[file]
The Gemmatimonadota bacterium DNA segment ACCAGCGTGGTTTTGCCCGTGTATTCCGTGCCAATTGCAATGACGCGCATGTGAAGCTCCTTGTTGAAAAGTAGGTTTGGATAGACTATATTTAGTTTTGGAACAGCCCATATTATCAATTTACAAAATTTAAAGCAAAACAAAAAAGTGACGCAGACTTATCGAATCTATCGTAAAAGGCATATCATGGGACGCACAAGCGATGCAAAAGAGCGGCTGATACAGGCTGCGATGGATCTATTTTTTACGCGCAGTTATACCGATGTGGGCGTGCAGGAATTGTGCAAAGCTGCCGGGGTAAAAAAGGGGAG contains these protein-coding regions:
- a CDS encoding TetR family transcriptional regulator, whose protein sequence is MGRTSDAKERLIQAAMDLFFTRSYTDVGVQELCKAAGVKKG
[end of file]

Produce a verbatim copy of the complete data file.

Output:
The Gemmatimonadota bacterium DNA segment ACCAGCGTGGTTTTGCCCGTGTATTCCGTGCCAATTGCAATGACGCGCATGTGAAGCTCCTTGTTGAAAAGTAGGTTTGGATAGACTATATTTAGTTTTGGAACAGCCCATATTATCAATTTACAAAATTTAAAGCAAAACAAAAAAGTGACGCAGACTTATCGAATCTATCGTAAAAGGCATATCATGGGACGCACAAGCGATGCAAAAGAGCGGCTGATACAGGCTGCGATGGATCTATTTTTTACGCGCAGTTATACCGATGTGGGCGTGCAGGAATTGTGCAAAGCTGCCGGGGTAAAAAAGGGGAG contains these protein-coding regions:
- a CDS encoding TetR family transcriptional regulator, whose protein sequence is MGRTSDAKERLIQAAMDLFFTRSYTDVGVQELCKAAGVKKG